We have made detailed observations of Jovian decimetric radiation (DIM) from relativistic electrons in the Jovian radiation belt by using the Kashima 34 m antenna to seek the existence of DIM short-term variations. In these observations, the sky tipping method was used to correct the terrestrial atmospheric extinction effect. We also evaluated the background radio sources noise, which has caused serious problems in previous observations. As a result we showed for the first time that the Jovian synchrotron radiation has variations in intensity over a period of a few days. We then developed a model of Jovian synchrotron radiation based on the empirical models of Jovian magnetic field and the distribution of particles in the Jovian radiation belt derived from direct measurements made by past spacecraft. By comparing this model with the results of observations, we clarified that when the Jovian synchrotron radiation intensity is increasing, the spatial distribution of electrons in the Jovian radiation belt changes in such a way that the electrons concentrate at Jupiter's magnetic equatorial plane. Next, we developed and numerically tested a computer code relating to the transport of particles in the Jovian radiation belt. We showed that the observed flux increase of Jovian synchrotron radiation for a few days can be explained by a scenario in which the radial diffusion coefficient of electrons in the radiation belt increases. Furthermore, we performed a comparative analysis with the solar F10.7 observed on the earth during the same period, and we showed the possibility that this increase in the radial diffusion coefficient arises from heating of the Jovian ionosphere by solar UV/EUV radiation during the observation period.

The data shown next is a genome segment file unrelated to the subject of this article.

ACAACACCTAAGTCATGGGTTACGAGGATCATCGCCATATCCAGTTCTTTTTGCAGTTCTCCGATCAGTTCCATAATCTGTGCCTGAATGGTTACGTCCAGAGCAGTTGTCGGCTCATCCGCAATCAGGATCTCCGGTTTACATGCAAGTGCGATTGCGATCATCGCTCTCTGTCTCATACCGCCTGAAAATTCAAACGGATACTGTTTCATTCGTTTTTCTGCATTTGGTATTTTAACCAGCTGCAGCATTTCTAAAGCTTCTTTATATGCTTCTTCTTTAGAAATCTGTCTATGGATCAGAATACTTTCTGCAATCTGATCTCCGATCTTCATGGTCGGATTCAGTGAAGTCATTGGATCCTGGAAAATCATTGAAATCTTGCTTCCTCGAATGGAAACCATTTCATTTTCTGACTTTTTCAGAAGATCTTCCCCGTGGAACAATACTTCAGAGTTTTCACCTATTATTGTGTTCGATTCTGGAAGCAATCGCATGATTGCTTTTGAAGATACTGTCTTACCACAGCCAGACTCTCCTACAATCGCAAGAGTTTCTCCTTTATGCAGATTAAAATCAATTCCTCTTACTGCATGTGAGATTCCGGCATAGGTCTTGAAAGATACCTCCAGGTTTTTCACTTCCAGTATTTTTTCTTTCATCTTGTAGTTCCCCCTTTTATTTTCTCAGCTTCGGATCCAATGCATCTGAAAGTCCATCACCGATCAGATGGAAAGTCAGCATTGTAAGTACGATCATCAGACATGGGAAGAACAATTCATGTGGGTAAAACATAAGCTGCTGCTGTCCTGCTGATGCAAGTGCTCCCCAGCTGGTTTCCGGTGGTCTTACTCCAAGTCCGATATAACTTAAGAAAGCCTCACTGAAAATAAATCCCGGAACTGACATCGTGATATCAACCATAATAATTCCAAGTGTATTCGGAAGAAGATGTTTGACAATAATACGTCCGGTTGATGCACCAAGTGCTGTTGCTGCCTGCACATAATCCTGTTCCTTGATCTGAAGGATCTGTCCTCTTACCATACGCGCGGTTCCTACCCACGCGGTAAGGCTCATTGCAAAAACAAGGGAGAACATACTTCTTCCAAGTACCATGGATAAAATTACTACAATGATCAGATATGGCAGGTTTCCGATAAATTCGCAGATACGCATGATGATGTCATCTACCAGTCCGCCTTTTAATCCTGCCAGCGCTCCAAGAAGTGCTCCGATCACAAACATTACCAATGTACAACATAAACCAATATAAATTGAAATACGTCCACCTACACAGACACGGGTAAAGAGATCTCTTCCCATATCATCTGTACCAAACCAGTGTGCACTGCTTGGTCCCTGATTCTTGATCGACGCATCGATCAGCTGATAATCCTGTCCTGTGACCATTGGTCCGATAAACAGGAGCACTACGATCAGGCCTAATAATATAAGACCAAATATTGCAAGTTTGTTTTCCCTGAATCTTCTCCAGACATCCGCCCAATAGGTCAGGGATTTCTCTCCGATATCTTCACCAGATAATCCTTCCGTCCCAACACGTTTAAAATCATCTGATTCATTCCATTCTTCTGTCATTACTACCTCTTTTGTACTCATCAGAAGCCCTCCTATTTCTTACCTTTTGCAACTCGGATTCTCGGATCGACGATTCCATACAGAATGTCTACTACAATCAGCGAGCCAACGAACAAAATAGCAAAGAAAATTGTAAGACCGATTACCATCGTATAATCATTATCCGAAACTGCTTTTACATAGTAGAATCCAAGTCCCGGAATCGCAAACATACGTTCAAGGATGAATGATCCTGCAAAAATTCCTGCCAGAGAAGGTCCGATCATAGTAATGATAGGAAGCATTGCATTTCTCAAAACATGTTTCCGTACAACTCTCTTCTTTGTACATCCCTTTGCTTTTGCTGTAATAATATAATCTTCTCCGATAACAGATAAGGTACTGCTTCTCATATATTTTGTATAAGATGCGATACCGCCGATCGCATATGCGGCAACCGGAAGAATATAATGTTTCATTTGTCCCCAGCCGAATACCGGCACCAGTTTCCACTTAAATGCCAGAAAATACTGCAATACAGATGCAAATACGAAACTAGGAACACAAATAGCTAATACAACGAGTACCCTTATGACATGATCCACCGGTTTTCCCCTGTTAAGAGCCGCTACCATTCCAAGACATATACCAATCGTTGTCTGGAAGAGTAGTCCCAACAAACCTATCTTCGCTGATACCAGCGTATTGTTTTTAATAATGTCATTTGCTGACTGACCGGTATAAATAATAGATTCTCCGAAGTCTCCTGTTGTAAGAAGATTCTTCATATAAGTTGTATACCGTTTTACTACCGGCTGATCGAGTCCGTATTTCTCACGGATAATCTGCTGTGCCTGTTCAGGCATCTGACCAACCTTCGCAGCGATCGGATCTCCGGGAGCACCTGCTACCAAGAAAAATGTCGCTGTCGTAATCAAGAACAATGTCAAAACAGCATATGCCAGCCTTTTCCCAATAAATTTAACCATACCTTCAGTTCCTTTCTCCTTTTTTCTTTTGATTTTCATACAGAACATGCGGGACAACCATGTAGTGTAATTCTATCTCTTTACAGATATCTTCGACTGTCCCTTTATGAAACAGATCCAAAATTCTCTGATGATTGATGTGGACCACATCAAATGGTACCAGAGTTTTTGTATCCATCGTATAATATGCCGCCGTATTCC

|Number of pages||8|
|Journal||Journal of the Communications Research Laboratory|
|Publication status||Published - 2001 Mar|
- Jovian synchrotron radiation
- Planetary magnetosphere